The woman plodded toward him. He bounded across the room, avoiding her flailing arms. As he unconsciously backed into a corner, the woman let out a garbled scream and charged forward. Ehsan tried to sidestep her, but bounced off the wall. With nowhere to turn, he balled his fist and readied to meet her.
Again, his tattooed hand burned and words materialized on his tongue. "Sho’lan," he shouted as his fist met his mother’s drooping chest.
Energy sizzled through his clenched fingers. The enraged woman flew across the room with a shriek. She lay prone for a moment before pushing herself onto unsteady feet. Standing erect, he saw that her bared chest was charred where his fist landed. Remnants of her shredded blouse crackled as they burnt. The smell of scorched flesh permeated the air, and one decaying breast fell to the floor. She didn't notice.
"You dare touch me. I’ll eat your heart."
"Mother, stop," Ehsan begged. "I know I wasn’t there for you, but it doesn’t have to be this way."
The woman steadied herself and took a step toward him. "Did the soldiers have to lock us inside and burn the house? Doesn’t have to be this way? It is this way!"
"Burned?" Ehsan whispered. It explains why they haven’t aged. I should have stayed. I shouldn’t have left.
The woman meandered toward Ehsan, muttering as he stood lost in thought. "But now it’s time for you to join us, Ehsan. Welcome to the fold. Embrace your future." With her final word, she surged toward him.
She was closer than he realized when her babbling broke through his thoughts. The few feet remaining left him no time to think. He thrust his hand in the pouch and threw a handful of bones into her face.
Only one phrase came to mind, and he shouted with all his might, "Para t’lif ee dusinte!" He needlessly flattened himself against the wall, struggling to put as much distance between them as possible.
The bones flew true, but no sound resounded. The effect was deadly. The fragments dug into her face, disintegrating everything they touched. Her hand reached for him and grasped his dark tunic. There was but a moment when he felt her touch before her hand followed her body to the floor. Within seconds, all that remained was a mound of dust.
Ehsan breathed a sigh of relief. He still felt her phantom touch on his chest. Shaking it off, he slid to the floor and guarded himself behind bent knees as questions ran through his mind. Okay, why am I here? The moth said it was my own choosing. How can I be alive when they’re dead? Am I supposed to put them out of their misery? The questions swirled through his head like a whirlpool. He pondered each one, but kept a wary eye on the door. Eventually, he remembered a question he'd asked his mother. Protect them from who? She said ‘Your f-f . . .’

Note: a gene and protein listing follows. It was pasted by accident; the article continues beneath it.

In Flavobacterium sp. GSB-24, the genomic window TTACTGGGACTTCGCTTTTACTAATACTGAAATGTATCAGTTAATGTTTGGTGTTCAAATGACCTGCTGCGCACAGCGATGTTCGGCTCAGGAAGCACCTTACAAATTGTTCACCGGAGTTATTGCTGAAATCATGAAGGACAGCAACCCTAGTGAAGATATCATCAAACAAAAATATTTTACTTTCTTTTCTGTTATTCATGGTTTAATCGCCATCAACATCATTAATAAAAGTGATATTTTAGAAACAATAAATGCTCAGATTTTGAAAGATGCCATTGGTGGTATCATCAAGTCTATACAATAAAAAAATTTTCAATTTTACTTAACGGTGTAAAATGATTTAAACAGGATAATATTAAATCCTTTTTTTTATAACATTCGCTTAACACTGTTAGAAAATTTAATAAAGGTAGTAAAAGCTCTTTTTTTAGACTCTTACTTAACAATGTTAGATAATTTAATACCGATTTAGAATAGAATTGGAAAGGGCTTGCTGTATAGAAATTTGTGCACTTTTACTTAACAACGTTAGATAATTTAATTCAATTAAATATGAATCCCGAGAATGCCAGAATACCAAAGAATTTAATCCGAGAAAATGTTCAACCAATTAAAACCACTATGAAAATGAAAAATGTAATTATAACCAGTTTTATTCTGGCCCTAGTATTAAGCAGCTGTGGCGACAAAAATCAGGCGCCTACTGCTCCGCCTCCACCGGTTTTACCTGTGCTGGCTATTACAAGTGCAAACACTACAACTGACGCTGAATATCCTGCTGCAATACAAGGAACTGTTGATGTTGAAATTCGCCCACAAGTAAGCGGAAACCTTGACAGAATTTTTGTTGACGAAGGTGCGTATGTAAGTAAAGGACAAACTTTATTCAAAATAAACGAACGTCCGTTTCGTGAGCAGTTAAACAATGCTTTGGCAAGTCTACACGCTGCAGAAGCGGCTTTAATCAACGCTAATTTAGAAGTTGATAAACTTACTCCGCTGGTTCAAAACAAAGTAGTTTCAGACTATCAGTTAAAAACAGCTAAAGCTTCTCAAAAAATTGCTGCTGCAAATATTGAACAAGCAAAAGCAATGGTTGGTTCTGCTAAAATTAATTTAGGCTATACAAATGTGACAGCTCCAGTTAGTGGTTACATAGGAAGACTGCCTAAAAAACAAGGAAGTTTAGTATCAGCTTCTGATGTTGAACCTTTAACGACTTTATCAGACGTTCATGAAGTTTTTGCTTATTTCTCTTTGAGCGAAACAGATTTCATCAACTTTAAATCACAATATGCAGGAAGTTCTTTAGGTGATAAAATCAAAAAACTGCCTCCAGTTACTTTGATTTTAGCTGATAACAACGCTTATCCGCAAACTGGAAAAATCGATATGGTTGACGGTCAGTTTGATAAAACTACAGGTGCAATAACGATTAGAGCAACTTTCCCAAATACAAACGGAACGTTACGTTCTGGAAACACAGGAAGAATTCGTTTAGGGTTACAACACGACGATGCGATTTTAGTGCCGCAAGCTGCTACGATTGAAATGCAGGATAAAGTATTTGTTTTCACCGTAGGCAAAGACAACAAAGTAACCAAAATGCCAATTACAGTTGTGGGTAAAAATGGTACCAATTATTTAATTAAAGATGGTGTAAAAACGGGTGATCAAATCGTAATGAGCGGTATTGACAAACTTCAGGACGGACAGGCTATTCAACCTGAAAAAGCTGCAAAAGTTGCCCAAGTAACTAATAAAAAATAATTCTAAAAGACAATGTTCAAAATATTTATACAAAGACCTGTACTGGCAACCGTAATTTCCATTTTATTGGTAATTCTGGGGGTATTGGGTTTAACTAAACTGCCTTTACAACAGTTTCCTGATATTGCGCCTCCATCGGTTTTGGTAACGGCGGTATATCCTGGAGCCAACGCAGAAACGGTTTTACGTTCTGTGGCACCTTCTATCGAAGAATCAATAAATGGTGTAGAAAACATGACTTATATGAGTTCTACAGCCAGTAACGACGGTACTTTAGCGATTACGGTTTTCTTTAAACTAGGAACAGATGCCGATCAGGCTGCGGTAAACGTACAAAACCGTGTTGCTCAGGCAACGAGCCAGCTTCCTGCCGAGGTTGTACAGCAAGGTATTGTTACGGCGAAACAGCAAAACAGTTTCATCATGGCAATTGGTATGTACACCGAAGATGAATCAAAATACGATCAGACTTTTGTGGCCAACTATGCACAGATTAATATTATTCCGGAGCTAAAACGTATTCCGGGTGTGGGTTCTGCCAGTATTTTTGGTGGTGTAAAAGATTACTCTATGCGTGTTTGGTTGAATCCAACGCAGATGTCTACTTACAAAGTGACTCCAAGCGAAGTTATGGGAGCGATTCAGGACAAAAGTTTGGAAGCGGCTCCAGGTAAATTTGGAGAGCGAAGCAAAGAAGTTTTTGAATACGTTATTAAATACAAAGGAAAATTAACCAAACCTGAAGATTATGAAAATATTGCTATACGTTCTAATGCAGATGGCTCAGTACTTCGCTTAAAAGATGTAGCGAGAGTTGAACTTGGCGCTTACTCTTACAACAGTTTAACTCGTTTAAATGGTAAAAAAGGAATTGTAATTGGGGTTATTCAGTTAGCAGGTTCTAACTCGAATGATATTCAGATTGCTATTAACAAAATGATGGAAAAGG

My what? There was only one answer that came to mind. Ehsan’s father was a curse throughout their lives. The scant memories that had returned assured him of it. If his father was lording over them in death, it was too much. He has to die!
Setting his jaw, Ehsan rose to his feet and pulled up his cowl. He patted his chest, checking for his hansa. The small amulet bulged under his shirt. Fatimah will protect me. He grabbed another bone from his pouch and unconsciously spun it over his knuckles. After summoning his courage, he began a search of the house.
The rooms of the lower floor proved empty. His mother had been right though. As he progressed through the house he saw evidence of the fire. Charred remains were scattered all around. How did I miss it before? The answer was simple. He hadn’t been looking for it.
The stairway displayed more of the inferno’s devastation, and the upper floor contained the majority of the fire damage. Feeling his way along ashy walls of the hallway, Ehsan peered into rooms hoping to find his father. Scanning the hall, his eyes came upon a singed picture. It was still intact and hung where his family had left it; a family portrait. All three of them, including his mother, were seated for the photo. However, their father stood over them with dark, brooding eyes. They were hard as stone. There was nothing left of the man his mother had married, no love or concern; only duty and vengeance remained. His mother’s eyes peered back at him. In them, he saw fear. The sight renewed his faith.
I will kill him! Nothing will stop me.
As he approached the end of the hall, a memory flashed through his mind. A few feet away lay the door to their bedroom. He was forbidden to enter as a child, but it was where he would find his father. "Sarim Abu Ehsan ibn Mukhtar Al-Amin, your treachery is at an end," Ehsan whispered. "The day of reckoning is here." He grasped the doorknob and flung it wide.
"Hello, my son," echoed a voice from his past.